UK Royal Marines hit ‘enemy targets’ in Norway


Royal Marines from 539 Assault Squadron, part of Devonport’s 1 Assault Group (1 AGRM) have hit ‘enemy’ targets during training raids in the icy fjords and mountains of Norway.

Commandos of 539 ASRM, the corps’ amphibious assault experts, are currently testing themselves inside the Arctic Circle, ensuring they are equipped for battle in the high north.

Based at Hellarbogen, nearly 640 miles north of Norway’s capital Oslo, the specialist Marines are working on operating their high-speed raiding craft, bringing fire and fury from the waterline in one of the harshest environments in the world.

The latest seaborne assaults have seen 539 navigate along the fjord waterways to nearly 42 miles to the south of their base in freezing conditions, before storming buildings in live firing raids at Ramsund Naval Base’s ‘kill house’ to test their close combat skills.

The assault experts have also turned their focus to high above the water’s edge, leading fighting patrols in the snow-glazed mountains as they ramp up the heat on the Royal Marines’ winter deployment.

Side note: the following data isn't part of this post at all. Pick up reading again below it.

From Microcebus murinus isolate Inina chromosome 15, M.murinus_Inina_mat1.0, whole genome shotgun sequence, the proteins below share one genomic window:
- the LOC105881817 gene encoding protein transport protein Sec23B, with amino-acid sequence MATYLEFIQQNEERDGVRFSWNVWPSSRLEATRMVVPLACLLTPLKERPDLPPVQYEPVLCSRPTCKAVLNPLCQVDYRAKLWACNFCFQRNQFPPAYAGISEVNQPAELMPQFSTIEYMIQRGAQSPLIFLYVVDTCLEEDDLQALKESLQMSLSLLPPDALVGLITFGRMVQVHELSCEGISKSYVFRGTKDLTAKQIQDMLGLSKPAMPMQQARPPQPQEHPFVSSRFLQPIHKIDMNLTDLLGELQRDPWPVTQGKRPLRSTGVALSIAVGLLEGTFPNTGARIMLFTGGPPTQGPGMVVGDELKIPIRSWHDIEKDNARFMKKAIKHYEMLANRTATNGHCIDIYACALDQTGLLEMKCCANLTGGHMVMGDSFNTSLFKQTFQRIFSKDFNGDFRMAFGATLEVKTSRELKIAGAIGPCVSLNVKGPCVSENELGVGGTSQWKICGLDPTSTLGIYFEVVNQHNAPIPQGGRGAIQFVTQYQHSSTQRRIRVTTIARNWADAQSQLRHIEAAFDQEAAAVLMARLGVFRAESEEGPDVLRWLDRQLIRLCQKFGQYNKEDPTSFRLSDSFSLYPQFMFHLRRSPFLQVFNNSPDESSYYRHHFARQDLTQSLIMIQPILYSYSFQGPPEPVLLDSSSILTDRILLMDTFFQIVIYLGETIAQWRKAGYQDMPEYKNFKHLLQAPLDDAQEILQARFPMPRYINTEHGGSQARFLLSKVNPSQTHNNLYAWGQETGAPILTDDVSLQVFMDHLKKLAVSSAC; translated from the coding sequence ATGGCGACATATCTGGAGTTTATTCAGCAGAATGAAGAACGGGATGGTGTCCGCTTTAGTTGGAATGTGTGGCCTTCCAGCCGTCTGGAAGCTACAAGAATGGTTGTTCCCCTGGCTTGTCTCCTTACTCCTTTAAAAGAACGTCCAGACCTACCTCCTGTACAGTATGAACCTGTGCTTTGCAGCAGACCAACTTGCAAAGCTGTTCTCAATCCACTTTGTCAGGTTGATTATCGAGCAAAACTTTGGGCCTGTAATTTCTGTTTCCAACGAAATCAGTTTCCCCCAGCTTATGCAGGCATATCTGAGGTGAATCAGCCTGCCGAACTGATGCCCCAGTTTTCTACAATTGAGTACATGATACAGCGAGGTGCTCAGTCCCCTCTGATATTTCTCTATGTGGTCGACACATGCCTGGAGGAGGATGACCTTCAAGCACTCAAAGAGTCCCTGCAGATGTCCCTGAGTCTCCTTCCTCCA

“We have been operating our landing craft vehicle personnel (LCVP) and offshore raiding craft (ORC) in support of 1 Troop,” said Captain Rob Smith, officer commanding 2 Troop.

“They’ve been finalising their time in the field by conducting fighting patrols and tactical harbours in the hills surrounding Gratangen Fjord. Meanwhile, we’ve been trialling some of our long-range insertion techniques in this environment to identify any adjustments required for the extreme cold.”

“Aside from the clothing needed to overcome the wind-chill experienced at high speeds, the sub-zero temperatures can cause equipment controls to freeze over and ropes to become rock hard. Each of these challenges requires practice to ensure that we are able to deliver results in any conditions that we may face.”

The craft are a rapid means of manoeuvring personnel into combat and key to bringing the might of the Royal Marines to the frontline. In total, 16 craft are currently in the high north — six offshore raiding craft, eight inshore raiding craft and two landing craft vehicle personnel — having been loaded up in the UK and transported by Sealift ro-ro, MV Hurst Point, to Scandinavia.

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